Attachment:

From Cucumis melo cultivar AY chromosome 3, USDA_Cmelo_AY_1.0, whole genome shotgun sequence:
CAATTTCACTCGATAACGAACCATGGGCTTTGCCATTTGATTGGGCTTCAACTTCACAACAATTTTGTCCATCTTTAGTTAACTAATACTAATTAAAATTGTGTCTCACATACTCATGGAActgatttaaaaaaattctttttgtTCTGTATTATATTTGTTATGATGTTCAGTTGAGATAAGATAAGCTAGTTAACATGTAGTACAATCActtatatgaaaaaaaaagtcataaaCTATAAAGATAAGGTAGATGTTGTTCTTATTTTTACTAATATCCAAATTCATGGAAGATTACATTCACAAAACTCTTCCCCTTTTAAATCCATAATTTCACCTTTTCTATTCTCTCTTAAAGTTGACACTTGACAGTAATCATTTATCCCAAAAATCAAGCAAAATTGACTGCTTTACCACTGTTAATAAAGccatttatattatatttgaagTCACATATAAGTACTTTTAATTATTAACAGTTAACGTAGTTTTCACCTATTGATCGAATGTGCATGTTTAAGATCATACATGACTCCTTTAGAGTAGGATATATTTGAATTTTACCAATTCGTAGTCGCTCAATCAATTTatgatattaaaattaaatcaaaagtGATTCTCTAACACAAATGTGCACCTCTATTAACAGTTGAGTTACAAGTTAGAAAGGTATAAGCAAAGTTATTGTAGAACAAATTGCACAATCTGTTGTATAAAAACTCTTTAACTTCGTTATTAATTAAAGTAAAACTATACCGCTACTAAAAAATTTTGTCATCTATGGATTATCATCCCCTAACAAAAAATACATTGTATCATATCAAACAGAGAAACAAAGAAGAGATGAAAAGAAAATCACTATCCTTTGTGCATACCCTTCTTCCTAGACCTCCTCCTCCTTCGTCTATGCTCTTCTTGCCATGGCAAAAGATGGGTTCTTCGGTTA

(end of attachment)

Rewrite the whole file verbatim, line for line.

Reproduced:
From Cucumis melo cultivar AY chromosome 3, USDA_Cmelo_AY_1.0, whole genome shotgun sequence:
CAATTTCACTCGATAACGAACCATGGGCTTTGCCATTTGATTGGGCTTCAACTTCACAACAATTTTGTCCATCTTTAGTTAACTAATACTAATTAAAATTGTGTCTCACATACTCATGGAActgatttaaaaaaattctttttgtTCTGTATTATATTTGTTATGATGTTCAGTTGAGATAAGATAAGCTAGTTAACATGTAGTACAATCActtatatgaaaaaaaaagtcataaaCTATAAAGATAAGGTAGATGTTGTTCTTATTTTTACTAATATCCAAATTCATGGAAGATTACATTCACAAAACTCTTCCCCTTTTAAATCCATAATTTCACCTTTTCTATTCTCTCTTAAAGTTGACACTTGACAGTAATCATTTATCCCAAAAATCAAGCAAAATTGACTGCTTTACCACTGTTAATAAAGccatttatattatatttgaagTCACATATAAGTACTTTTAATTATTAACAGTTAACGTAGTTTTCACCTATTGATCGAATGTGCATGTTTAAGATCATACATGACTCCTTTAGAGTAGGATATATTTGAATTTTACCAATTCGTAGTCGCTCAATCAATTTatgatattaaaattaaatcaaaagtGATTCTCTAACACAAATGTGCACCTCTATTAACAGTTGAGTTACAAGTTAGAAAGGTATAAGCAAAGTTATTGTAGAACAAATTGCACAATCTGTTGTATAAAAACTCTTTAACTTCGTTATTAATTAAAGTAAAACTATACCGCTACTAAAAAATTTTGTCATCTATGGATTATCATCCCCTAACAAAAAATACATTGTATCATATCAAACAGAGAAACAAAGAAGAGATGAAAAGAAAATCACTATCCTTTGTGCATACCCTTCTTCCTAGACCTCCTCCTCCTTCGTCTATGCTCTTCTTGCCATGGCAAAAGATGGGTTCTTCGGTTA